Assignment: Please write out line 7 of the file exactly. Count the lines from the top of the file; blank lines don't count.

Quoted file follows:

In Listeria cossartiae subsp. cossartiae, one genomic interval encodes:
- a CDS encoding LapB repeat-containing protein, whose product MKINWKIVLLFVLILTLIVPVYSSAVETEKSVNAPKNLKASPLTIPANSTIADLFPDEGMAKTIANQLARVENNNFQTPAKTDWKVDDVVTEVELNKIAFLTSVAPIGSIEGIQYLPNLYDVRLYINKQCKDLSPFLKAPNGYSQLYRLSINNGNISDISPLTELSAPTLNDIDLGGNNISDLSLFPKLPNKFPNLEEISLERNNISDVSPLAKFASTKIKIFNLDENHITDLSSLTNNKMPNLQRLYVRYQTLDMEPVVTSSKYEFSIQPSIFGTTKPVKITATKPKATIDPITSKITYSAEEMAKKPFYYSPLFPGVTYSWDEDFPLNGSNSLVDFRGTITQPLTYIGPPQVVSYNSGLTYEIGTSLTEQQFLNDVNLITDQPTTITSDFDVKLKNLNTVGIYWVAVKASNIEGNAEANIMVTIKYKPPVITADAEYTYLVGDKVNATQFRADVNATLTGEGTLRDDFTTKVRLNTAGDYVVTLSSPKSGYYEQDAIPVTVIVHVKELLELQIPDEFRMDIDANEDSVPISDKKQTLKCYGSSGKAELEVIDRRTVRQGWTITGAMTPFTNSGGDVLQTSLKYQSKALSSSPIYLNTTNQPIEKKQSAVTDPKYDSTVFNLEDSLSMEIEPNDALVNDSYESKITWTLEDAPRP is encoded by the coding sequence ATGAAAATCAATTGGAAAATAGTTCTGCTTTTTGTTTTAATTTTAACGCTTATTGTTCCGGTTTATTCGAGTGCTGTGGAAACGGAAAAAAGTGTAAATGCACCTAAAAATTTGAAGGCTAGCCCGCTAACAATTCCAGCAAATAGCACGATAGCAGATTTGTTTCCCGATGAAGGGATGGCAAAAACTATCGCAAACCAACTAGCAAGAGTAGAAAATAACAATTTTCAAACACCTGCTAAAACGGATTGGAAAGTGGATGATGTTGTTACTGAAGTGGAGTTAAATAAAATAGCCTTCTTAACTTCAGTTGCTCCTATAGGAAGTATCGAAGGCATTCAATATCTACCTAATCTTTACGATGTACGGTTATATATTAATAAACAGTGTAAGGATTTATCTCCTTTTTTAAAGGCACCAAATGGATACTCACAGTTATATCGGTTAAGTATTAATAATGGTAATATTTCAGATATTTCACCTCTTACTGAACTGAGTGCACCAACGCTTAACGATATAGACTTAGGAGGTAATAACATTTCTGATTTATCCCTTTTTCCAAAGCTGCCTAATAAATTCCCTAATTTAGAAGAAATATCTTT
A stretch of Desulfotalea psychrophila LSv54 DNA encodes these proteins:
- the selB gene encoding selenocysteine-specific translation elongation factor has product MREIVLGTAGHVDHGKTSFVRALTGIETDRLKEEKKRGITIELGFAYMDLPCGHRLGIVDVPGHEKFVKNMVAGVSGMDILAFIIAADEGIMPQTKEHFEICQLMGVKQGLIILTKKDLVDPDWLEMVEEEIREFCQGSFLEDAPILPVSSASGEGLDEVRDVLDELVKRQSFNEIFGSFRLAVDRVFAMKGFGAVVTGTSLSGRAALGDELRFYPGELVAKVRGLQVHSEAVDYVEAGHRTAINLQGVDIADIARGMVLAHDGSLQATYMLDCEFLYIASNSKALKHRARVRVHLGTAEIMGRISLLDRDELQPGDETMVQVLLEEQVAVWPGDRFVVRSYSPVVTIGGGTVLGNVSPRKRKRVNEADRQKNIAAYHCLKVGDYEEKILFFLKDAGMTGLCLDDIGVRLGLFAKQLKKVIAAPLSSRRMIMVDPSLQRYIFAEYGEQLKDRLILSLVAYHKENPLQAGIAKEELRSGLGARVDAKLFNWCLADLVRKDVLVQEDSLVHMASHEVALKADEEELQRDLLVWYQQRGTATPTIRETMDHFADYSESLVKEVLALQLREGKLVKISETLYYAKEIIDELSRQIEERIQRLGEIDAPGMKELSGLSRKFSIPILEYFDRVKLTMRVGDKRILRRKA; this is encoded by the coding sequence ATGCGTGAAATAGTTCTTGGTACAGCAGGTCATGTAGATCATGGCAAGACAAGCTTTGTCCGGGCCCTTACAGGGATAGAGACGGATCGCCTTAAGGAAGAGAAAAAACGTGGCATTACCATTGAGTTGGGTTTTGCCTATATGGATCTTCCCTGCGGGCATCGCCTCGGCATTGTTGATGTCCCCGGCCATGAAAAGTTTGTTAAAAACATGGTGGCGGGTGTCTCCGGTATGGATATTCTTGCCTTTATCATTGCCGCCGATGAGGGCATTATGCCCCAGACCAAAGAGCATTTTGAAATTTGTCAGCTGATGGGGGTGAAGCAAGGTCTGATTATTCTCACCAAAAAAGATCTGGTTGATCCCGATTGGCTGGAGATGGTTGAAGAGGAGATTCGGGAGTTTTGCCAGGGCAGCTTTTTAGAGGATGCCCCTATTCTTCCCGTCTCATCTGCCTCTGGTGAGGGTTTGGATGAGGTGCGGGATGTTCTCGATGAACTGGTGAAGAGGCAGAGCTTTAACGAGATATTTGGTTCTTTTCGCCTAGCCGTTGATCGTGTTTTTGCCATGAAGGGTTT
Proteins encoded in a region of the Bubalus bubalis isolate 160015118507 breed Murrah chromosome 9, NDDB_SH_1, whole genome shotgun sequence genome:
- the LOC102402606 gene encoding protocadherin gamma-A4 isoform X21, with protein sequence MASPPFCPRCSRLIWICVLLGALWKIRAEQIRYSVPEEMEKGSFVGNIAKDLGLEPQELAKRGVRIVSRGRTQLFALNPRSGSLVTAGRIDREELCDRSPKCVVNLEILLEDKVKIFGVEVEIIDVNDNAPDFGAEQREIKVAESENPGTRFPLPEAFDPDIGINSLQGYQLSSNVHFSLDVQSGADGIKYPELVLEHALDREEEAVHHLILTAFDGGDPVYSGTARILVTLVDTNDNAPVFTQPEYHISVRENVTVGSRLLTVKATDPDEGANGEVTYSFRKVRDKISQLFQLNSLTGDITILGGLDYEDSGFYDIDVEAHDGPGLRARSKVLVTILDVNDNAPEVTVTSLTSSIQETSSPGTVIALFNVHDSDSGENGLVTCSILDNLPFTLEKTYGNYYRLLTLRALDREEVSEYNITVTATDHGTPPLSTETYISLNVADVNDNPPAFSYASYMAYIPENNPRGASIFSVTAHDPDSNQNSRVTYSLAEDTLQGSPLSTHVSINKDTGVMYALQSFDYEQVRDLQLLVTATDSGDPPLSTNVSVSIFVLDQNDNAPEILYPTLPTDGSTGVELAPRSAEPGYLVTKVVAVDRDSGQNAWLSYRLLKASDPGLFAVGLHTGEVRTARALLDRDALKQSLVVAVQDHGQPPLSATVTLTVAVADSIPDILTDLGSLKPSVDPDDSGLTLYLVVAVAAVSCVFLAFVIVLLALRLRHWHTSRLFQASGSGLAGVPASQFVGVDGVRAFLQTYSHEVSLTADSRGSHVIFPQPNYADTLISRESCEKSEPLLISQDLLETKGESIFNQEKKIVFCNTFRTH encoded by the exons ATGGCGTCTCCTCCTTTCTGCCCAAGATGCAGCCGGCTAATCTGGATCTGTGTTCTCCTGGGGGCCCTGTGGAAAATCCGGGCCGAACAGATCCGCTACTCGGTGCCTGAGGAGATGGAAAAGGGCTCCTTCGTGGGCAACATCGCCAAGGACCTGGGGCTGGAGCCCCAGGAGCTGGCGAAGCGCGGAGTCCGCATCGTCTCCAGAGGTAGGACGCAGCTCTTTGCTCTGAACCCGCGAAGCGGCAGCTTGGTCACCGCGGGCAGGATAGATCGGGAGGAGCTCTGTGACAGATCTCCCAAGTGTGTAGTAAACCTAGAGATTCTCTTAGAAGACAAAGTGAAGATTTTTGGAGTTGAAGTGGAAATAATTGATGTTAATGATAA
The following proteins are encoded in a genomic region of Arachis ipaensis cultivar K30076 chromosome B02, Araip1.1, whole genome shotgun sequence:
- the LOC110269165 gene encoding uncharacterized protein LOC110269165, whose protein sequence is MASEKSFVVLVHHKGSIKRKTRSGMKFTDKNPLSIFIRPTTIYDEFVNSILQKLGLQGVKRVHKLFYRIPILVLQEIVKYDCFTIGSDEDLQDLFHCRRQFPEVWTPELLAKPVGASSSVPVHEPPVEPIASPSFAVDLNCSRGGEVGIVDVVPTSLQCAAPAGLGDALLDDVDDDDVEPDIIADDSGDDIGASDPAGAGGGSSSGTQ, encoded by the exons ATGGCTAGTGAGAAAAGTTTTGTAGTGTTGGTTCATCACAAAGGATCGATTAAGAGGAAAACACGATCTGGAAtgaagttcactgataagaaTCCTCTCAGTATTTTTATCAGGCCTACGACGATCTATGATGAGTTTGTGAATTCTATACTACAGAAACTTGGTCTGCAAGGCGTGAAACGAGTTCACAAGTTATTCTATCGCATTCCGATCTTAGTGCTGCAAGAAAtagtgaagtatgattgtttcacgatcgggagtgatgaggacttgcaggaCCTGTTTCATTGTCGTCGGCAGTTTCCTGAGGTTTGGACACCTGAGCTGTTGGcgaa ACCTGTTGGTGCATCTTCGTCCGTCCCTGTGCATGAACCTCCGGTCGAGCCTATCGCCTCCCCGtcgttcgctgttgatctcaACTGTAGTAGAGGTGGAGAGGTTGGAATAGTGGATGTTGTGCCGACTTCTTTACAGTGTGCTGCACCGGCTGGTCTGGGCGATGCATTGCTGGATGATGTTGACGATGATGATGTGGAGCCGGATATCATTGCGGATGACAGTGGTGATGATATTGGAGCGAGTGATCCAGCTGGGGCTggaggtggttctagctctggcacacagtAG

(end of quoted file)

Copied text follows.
The following proteins are encoded in a genomic region of Arachis ipaensis cultivar K30076 chromosome B02, Araip1.1, whole genome shotgun sequence: